An effective closing focuses on deliberations, and prepares jurors specifically for the questions that they are about to answer. Some might say, “Well, after all of this evidence, the jury may have lost the narrative thread and may need to be reminded of the story.” Maybe, but briefly. Chances are, after hearing openings, and after hearing numerous witnesses follow a narrative path through their testimony, they’re well aware of the story. If, in that context, they hear a closing argument that sounds like it could have been written before trial even began, they won’t see it as useful or important and it won’t engage them. Telling the story again, this time with the addition of “…and you heard witness X say that on the stand,” from time to time isn’t the best use of your precious final words to the fact finders.
Instead of returning to the case story, your mission in closing is to tell a new story about what jurors will do — what they’ll consider, ask themselves, wonder, find out, and decide in deliberations. Focusing on what you expect to be the most salient controversies, frame your closing arguments around the jury’s most predictable areas of discussion. By doing that, you are giving tools to jurors to help them understand, justify, and most importantly, advocate on your behalf.
The research also backs up that advantage. While there is a broad tradition of research indicating that people learn best through simple narratives of “what happened,” that doesn’t hold for closing arguments. Our own Dr. Shelley Spiecker, along with Debra Worthington (Spiecker & Worthington, 2003), conducted a study on the effectiveness of narrative versus “legal-expository” format that focused on comparing cases based on their elements. While narrative worked best in opening, the more claim-oriented approach tended to fare better in closing.
Target Your Closing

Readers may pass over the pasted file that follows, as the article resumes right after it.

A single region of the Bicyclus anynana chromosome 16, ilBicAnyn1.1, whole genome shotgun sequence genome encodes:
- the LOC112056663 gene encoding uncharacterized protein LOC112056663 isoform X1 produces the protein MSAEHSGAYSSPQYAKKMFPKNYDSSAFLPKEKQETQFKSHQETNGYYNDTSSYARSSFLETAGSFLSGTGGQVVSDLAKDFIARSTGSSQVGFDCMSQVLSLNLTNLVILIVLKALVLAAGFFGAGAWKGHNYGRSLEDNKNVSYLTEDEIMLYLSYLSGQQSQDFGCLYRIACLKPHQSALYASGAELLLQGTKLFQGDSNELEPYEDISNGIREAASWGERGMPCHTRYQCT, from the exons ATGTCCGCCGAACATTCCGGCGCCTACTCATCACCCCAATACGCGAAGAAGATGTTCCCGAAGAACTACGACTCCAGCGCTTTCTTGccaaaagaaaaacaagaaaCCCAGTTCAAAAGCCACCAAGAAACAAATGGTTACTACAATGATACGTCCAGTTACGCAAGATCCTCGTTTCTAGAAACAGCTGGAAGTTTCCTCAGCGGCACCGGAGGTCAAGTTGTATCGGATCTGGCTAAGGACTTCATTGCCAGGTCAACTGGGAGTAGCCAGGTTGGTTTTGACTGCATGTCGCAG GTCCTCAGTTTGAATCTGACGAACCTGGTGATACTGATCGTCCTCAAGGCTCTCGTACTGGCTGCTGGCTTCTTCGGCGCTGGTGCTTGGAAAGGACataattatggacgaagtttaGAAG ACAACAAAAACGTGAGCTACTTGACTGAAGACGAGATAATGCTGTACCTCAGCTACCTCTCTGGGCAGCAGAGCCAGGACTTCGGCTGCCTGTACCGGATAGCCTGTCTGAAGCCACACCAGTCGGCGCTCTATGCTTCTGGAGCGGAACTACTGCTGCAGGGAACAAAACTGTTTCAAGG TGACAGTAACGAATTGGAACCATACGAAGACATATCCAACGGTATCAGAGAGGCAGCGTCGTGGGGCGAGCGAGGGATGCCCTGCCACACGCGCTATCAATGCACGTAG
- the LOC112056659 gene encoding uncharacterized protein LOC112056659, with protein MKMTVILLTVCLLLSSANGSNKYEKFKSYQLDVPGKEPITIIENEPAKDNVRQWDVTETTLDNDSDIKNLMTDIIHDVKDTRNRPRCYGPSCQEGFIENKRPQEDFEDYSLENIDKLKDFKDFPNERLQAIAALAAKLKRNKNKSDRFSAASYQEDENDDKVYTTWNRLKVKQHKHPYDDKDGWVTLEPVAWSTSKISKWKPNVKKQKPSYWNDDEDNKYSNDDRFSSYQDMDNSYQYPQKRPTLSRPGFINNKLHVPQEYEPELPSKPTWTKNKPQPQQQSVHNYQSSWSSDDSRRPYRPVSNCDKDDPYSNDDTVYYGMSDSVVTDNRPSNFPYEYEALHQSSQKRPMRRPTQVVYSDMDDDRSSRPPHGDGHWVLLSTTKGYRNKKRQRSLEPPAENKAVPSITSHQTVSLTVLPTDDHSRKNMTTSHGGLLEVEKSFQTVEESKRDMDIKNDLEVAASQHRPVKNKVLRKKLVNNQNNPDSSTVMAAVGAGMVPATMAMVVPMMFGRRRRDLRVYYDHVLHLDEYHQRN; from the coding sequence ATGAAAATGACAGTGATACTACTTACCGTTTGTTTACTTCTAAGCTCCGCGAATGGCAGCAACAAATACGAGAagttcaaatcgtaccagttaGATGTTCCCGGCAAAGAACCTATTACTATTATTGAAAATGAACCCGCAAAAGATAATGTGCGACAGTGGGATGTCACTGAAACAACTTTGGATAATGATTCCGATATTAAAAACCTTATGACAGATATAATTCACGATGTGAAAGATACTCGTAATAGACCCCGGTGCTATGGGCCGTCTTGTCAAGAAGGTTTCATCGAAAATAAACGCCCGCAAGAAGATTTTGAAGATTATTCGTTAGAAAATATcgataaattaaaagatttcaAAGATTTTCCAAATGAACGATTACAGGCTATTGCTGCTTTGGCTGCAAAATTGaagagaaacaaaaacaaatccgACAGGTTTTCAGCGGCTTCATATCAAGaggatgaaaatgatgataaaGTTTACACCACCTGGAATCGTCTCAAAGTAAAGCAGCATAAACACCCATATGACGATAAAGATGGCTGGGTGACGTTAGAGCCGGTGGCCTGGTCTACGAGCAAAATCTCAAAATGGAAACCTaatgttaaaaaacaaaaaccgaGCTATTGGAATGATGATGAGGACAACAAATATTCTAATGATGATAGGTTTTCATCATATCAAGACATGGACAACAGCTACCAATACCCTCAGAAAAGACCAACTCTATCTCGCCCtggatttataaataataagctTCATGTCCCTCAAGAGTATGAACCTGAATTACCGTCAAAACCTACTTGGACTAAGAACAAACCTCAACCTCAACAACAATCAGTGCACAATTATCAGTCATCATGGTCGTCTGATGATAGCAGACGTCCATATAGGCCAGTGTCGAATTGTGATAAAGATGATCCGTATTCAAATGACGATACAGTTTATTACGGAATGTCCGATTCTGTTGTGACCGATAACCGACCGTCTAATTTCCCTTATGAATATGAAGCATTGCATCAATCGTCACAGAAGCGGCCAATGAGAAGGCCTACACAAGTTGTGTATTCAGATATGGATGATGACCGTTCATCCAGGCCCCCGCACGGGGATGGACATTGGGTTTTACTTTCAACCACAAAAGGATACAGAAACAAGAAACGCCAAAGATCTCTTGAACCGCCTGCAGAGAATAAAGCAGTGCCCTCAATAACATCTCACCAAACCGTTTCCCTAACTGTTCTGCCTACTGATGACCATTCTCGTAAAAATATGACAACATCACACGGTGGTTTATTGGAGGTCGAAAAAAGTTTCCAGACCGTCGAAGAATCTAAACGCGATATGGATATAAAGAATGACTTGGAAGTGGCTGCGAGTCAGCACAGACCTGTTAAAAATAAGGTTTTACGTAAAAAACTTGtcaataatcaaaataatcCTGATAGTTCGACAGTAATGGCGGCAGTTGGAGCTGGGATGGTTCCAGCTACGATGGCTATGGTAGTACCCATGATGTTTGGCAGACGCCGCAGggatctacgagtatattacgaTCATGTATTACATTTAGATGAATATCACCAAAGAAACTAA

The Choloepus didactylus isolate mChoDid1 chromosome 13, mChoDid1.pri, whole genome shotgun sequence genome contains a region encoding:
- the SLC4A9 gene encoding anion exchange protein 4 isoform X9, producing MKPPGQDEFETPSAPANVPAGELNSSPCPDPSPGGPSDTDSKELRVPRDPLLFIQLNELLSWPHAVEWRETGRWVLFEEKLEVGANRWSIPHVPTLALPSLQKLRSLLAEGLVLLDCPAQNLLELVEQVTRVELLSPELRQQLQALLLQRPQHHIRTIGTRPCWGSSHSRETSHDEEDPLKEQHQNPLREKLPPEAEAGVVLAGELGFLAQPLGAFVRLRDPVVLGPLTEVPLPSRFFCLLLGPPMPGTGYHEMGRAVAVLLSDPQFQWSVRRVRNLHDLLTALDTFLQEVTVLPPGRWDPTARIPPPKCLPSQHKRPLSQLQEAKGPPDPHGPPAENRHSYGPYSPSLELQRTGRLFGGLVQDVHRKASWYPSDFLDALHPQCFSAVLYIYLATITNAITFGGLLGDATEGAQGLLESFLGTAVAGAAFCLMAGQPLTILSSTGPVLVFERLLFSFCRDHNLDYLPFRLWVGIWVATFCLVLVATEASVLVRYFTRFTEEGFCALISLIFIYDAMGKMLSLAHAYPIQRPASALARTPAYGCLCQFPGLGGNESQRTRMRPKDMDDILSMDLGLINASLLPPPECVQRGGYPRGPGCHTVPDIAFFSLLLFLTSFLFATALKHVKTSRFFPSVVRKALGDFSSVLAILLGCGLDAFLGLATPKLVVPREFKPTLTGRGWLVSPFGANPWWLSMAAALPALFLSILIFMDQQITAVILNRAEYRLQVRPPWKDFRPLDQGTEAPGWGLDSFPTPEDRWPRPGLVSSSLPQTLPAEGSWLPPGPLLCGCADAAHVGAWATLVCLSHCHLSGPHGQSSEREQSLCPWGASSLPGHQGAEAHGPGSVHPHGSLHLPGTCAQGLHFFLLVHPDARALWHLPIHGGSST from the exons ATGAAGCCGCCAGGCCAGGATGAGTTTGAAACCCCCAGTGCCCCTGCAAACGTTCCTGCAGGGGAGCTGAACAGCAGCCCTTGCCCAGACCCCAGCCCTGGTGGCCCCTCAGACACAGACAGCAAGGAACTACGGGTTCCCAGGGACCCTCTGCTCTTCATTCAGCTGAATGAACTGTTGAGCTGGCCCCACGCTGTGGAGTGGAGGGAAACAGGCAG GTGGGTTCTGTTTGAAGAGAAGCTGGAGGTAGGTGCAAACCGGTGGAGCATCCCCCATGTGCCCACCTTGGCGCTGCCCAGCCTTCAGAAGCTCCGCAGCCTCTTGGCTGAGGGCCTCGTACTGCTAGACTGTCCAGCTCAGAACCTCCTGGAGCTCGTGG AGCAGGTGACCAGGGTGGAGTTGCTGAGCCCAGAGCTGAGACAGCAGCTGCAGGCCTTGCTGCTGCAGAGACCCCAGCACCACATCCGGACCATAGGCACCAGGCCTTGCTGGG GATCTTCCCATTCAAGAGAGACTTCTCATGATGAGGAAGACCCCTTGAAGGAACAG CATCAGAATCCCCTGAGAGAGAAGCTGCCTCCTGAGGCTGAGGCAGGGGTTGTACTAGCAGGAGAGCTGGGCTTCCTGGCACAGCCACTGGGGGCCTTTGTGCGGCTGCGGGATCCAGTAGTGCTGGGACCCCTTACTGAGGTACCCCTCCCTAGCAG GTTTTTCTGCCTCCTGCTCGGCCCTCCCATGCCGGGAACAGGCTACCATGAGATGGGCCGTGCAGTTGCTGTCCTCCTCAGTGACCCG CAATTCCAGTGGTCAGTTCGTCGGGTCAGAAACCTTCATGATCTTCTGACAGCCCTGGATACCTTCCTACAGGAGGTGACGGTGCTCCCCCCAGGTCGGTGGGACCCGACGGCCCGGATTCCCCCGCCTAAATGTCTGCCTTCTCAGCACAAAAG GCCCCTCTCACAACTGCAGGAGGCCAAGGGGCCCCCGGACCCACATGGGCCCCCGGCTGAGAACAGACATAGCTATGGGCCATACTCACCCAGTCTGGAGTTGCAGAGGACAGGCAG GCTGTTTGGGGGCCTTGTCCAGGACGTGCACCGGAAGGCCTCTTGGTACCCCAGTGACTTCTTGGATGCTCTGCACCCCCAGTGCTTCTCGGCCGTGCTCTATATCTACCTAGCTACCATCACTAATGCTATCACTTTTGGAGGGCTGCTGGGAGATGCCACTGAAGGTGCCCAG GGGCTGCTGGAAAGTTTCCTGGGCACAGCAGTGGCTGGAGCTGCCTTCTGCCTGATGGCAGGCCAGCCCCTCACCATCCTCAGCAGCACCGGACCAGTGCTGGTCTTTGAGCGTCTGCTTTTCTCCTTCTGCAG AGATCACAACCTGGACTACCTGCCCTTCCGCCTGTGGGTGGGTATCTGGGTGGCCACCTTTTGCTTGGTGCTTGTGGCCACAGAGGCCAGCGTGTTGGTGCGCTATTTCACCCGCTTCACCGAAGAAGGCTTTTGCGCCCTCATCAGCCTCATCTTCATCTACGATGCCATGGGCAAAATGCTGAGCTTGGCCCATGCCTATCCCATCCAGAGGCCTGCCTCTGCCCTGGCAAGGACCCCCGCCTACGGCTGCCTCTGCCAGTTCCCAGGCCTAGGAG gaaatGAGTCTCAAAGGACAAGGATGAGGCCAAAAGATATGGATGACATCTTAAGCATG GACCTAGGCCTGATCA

Boiling it down, I suggest three general lessons on the composition of closing.
1. Place Emphasis on the Issues Most Likely to Divide. What if, instead of saving a discussion of the Defense case for the last moments of closing, John Edwards’ prosecutor had started out with something like the following:
Chances are, your own thoughts so far, as well as the discussions you’re about to start, will focus on three main questions: Does the money count as campaign contributions? Did John Edwards know it? And can we trust the principal witness Andrew Young?
Those are the three pillars of the defense, so why not directly start sawing them down at the outset of closing argument? After mapping those questions onto the verdict form, the prosecutor should then pile up all of the reasons for an affirmative answer to each, enumerating a list that jurors can write down and use to convince themselves and others.
2. Make the Verdict Form the Framework, Not a Moment at the End of Closing. The closing arguments in the Edwards trial are not unusual, in my experience, in the amount of attention that they give to the verdict form itself. It is common for attorneys to cover all the arguments based on their own framework, and then save a moment for the end of closing and essentially say, “Okay, let’s talk about how everything I just said applies to your verdict form.”